Believe it or not dietitians do not have a food encyclopedia in their head ( at least this dietitian doesn’t) but we do probably know a bit more than the average Joe about the incredible benefits of eating well. Nutrition Month often gives me the opportunity to look up nutritional facts and functions that I haven’t had to think about in a few years.
For instance the nutritional function of copper, which is found in good amounts in this week’s fruit opportunity, mangoes. Mangoes are a terrific source of the usual nutritional stars, like Vitamin C and A but mangoes also provide a good amount of vitamin B6 and copper. The nutritional value of vitamin B6 and copper is not so well known or do I dare say, appreciated.
We don’t need a lot of copper, so it is described as a trace mineral in nutrition circles, but the little we do need provides us a lot of service. Copper is an important part of the process that produces hemoglobin, the substance in blood that carries oxygen to all your vital parts. Copper acts as anti-oxidant as well, ridding you of those nasty free radicals that cause celluar damage and copper plays an essential role in maintaining a healthy immune system, sound nerves and blood vessels.
B6 is also known as pyridoxine and like copper is involved in the formation of hemoglobin and plays a role in the production of neurotranmistters which go on to influence hormones like serotonin that is important in regulating moods and sleep.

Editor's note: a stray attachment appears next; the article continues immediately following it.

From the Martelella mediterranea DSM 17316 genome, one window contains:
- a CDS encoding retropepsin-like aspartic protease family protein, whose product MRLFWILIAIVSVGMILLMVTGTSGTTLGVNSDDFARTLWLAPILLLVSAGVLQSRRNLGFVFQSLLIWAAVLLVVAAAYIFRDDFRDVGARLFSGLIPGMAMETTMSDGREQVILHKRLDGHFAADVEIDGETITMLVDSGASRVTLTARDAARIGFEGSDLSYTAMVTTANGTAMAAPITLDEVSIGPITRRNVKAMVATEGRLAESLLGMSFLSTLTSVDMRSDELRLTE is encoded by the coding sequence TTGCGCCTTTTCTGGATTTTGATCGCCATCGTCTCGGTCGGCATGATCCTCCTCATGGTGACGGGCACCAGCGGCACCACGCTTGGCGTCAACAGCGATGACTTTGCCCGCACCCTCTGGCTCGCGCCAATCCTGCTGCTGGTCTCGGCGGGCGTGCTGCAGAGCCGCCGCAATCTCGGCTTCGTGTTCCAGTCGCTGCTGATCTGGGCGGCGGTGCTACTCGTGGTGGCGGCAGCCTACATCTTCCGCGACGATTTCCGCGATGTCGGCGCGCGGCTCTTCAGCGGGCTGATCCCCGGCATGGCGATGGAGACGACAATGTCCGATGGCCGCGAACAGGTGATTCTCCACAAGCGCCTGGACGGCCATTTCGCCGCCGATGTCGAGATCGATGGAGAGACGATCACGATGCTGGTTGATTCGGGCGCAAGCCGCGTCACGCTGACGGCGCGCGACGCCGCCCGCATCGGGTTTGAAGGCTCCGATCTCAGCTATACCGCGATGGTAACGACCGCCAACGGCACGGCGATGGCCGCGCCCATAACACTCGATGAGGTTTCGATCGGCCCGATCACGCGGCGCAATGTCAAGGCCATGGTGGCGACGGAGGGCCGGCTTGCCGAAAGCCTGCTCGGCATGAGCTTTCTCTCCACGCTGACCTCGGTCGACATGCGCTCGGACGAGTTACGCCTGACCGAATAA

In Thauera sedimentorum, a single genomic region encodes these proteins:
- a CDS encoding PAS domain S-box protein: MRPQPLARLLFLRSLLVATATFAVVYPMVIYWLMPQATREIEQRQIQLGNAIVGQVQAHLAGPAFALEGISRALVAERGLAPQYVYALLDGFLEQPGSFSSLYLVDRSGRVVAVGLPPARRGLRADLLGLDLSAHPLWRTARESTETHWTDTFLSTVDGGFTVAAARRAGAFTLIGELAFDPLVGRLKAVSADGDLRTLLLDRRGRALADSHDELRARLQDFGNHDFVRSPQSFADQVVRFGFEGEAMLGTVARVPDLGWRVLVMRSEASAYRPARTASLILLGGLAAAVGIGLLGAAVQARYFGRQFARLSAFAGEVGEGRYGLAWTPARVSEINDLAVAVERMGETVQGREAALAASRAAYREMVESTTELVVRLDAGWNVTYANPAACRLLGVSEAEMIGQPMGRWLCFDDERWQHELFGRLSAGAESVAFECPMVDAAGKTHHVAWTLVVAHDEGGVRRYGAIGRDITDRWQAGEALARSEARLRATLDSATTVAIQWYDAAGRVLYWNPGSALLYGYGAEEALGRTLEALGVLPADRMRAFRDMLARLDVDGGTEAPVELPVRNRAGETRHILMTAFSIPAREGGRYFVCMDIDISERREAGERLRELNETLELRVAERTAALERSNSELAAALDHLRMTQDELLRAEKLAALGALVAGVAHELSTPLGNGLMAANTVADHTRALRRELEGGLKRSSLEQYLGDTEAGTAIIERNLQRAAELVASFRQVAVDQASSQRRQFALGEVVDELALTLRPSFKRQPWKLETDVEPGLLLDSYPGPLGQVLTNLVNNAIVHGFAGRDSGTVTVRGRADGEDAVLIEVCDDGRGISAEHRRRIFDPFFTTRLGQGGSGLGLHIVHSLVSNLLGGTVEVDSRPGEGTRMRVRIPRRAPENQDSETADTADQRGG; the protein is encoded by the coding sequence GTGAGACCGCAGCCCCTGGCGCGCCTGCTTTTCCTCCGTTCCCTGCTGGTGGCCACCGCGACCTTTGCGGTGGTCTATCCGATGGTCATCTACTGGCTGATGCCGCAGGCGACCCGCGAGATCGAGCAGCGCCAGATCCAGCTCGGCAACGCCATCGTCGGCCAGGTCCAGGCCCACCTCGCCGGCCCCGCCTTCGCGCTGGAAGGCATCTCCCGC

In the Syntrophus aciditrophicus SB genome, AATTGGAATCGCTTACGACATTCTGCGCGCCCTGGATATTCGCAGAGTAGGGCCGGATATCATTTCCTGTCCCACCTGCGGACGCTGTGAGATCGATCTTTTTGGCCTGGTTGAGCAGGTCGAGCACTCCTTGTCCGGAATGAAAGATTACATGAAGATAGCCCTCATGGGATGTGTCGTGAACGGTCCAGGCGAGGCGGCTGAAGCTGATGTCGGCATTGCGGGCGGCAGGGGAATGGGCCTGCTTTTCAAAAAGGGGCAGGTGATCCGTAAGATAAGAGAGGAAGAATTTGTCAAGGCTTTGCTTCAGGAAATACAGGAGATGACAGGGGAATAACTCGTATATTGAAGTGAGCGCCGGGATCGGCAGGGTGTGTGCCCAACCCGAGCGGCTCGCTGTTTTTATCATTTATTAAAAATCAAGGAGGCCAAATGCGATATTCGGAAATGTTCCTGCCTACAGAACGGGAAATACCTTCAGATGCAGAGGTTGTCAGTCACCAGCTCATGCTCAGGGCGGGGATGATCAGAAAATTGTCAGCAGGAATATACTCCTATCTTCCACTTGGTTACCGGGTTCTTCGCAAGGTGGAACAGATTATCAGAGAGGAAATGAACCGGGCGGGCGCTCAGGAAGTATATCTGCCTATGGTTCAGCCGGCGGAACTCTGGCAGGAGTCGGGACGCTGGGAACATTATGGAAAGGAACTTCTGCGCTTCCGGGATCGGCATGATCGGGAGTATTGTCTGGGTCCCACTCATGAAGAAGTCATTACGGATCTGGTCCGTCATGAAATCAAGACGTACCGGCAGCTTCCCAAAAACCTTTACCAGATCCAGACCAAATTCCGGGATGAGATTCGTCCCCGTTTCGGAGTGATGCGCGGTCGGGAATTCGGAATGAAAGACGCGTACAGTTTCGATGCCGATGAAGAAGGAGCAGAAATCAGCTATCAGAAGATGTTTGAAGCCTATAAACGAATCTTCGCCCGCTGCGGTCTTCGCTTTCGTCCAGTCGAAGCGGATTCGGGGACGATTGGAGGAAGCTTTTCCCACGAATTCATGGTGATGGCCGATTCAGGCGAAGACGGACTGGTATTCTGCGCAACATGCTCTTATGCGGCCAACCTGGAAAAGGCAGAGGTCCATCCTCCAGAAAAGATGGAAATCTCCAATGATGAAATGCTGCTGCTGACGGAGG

All this should make mangoes an easy pick for nutrition-wise eaters this week.
Now the real vegetable opportunity this week is BEETS!
If you are Australian or from the UK or just about anywhere but the U.S., you have probably been eating beets all your life and won’t find having beet salad or beet slices on your burger a challenge this week. This is one vegetable that most Americans rarely think about adding to the meal. I am not sure why this is so ( that is a blog for another day…).
But they should think about beets because while beets are not green and leafy they do offer a considerable amount of nutritional benefit. Another low GL food, beets offer a good amount of fiber to your day as well as iron, which is not often found in vegetables. Beets also have plant sterols, these organic substances are thought to reduce the absorption of cholesterol in blood.
Along with potassium and magnesium , great for controlling blood pressure, beets are a rich source of manganese, another trace mineral that is essential to the smooth operation of many body processes and systems. Manganese helps the body form connective tissue ( think cartilage and ligaments) sex hormones and synovial fluid in the joints, something you definitely need as you age. Along with many other benefits, manganese will aid blood clotting and is necessary for the absorption of calcium,helping to keep those bones strong. The best way to get manganese is through your food, and this week that includes BEETS!
Live Well, Eat Well, Have Fun!